9:30 am to 12:30 pm
This seminar will examine the questions of how and why an African American “Renaissance” in the arts emerged in 1930s Chicago and what impact it had on the ideas about race, class, and politics, both in Chicago and across the nation. During the seminar, we will discuss preassigned readings and then analyze primary sources from some of the many talented artists who lived and worked in Chicago during this period. These artists included famous figures such as dancer Katherine Dunham, poet Gwendolyn Brooks, writer Richard Wright, painter Charles White, and photographer Gordon Parks, but we will also discuss a less familiar cast of characters who created democratic institutions and spaces on the South Side to make Chicago a national beacon for African American and American culture. In the context of discussing the people, spaces, and ideas that encompassed this Renaissance, we will connect it to the political context of the Great Depression, Second World War and Cold War, as well as compare and contrast it to the more famous Harlem Renaissance.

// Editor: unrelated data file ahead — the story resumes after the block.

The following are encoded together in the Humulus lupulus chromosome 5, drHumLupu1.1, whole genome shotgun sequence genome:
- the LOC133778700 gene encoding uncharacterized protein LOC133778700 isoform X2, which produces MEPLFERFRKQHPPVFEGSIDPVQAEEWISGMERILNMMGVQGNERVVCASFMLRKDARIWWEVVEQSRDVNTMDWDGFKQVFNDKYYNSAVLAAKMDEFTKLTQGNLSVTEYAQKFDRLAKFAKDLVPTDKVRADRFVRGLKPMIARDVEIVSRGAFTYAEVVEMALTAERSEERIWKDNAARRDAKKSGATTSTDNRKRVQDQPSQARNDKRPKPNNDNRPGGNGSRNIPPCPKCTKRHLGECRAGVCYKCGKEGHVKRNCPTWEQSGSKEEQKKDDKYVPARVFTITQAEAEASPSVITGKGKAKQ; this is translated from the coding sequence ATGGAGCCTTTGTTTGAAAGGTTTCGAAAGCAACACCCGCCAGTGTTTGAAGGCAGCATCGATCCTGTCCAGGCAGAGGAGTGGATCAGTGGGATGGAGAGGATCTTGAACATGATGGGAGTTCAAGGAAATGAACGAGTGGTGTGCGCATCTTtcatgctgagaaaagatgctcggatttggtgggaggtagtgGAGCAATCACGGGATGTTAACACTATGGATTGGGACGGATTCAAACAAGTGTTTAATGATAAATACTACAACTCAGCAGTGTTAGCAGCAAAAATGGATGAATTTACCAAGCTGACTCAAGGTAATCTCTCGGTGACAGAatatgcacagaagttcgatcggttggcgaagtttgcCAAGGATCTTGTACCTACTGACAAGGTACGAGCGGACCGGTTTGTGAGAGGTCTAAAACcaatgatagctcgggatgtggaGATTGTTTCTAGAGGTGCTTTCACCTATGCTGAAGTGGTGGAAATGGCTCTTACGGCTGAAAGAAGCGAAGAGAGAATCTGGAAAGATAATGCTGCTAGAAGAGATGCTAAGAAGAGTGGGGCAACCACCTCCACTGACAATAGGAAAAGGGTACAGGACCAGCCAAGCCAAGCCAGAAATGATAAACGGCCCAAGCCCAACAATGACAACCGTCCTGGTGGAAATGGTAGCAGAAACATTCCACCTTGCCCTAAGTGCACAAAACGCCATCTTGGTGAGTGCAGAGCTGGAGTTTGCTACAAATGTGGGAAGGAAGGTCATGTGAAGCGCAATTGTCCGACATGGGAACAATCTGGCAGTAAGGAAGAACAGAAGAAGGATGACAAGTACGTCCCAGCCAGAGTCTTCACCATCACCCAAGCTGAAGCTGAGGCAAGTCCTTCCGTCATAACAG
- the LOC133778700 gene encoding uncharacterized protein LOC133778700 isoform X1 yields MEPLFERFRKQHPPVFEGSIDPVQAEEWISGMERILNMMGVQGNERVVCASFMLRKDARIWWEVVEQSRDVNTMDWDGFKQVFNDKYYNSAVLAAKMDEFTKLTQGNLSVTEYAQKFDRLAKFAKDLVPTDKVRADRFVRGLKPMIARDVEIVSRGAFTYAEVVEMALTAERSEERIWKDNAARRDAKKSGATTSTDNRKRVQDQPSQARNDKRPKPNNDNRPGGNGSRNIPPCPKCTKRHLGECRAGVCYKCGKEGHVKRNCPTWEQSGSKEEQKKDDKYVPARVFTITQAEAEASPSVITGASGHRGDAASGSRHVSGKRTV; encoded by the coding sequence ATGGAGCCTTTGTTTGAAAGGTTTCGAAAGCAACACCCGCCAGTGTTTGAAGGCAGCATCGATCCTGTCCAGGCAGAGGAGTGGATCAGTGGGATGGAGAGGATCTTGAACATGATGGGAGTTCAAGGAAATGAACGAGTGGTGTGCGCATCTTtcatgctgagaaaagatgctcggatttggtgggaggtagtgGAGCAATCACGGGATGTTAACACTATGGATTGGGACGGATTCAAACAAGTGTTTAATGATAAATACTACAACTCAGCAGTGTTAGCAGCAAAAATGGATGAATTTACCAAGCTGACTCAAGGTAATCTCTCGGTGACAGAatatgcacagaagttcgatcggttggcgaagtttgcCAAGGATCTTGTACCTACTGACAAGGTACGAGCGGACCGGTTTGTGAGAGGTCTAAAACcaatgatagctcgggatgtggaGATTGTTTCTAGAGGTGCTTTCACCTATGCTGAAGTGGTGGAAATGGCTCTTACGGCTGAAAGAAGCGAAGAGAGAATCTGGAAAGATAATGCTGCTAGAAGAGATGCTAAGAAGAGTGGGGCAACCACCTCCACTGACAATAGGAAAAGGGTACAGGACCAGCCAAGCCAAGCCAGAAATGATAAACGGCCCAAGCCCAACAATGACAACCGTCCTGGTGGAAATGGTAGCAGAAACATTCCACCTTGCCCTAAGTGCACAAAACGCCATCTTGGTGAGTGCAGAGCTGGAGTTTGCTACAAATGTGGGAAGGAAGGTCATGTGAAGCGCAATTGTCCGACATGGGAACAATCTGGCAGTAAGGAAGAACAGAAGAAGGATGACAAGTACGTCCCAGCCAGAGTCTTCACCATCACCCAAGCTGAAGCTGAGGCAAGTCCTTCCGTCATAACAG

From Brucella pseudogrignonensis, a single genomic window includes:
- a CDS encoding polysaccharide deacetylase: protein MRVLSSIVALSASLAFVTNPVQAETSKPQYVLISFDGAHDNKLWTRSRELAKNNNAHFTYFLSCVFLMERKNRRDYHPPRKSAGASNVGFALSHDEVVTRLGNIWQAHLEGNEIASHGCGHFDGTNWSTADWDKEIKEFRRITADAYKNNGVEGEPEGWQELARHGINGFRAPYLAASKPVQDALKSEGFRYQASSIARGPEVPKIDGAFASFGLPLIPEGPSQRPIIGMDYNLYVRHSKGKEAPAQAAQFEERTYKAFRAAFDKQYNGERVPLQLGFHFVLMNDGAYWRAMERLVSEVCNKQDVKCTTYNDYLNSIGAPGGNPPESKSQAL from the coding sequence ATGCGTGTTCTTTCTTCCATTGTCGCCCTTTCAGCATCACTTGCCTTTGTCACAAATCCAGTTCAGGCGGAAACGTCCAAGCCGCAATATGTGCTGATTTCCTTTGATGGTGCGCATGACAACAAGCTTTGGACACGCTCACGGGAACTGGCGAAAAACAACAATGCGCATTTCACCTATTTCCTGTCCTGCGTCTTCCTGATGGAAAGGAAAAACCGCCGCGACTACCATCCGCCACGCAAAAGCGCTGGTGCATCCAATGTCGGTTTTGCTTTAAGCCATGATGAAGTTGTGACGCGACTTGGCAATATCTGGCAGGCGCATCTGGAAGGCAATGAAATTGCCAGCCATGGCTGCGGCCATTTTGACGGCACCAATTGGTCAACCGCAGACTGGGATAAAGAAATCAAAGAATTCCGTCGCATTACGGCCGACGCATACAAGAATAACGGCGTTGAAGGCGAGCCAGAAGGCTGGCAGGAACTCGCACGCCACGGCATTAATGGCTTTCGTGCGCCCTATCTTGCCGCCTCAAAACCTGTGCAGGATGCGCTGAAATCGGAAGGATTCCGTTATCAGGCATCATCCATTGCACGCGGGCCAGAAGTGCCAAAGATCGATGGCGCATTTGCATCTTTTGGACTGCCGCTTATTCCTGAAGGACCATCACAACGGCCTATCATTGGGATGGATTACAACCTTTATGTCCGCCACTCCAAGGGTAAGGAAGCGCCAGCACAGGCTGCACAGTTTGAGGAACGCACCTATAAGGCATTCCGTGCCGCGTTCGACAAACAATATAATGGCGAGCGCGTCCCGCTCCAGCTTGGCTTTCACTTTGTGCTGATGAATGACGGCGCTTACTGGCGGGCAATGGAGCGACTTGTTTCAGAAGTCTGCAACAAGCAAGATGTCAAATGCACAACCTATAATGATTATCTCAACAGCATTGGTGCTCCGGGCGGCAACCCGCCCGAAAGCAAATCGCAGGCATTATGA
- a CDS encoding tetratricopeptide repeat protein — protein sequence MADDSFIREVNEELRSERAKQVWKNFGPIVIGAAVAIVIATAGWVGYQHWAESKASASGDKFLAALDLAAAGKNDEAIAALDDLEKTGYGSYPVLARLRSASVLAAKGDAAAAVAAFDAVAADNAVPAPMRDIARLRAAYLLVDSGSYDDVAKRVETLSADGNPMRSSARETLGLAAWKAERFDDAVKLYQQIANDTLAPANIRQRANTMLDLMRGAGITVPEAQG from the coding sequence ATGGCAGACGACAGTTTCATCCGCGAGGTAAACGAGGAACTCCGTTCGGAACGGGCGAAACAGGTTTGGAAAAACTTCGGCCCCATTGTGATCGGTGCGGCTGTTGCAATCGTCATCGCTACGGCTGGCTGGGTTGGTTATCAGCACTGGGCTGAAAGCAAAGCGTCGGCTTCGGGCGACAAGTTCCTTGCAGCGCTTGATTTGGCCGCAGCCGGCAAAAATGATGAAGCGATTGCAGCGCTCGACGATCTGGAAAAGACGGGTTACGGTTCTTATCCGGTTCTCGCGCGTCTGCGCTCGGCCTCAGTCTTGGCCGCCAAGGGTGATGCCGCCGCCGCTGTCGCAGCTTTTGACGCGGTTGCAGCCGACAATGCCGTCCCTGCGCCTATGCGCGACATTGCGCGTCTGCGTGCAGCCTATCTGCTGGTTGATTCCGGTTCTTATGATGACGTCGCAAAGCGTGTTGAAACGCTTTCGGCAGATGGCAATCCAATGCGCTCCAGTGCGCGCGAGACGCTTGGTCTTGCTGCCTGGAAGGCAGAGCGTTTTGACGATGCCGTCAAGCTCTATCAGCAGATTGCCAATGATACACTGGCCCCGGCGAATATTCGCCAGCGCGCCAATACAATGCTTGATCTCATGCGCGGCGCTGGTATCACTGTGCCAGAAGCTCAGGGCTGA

Registration for all Newberry Teachers’ Consortium seminars opens September 4, 2014.
For NTC registration information, please contact Charlotte Ross at firstname.lastname@example.org.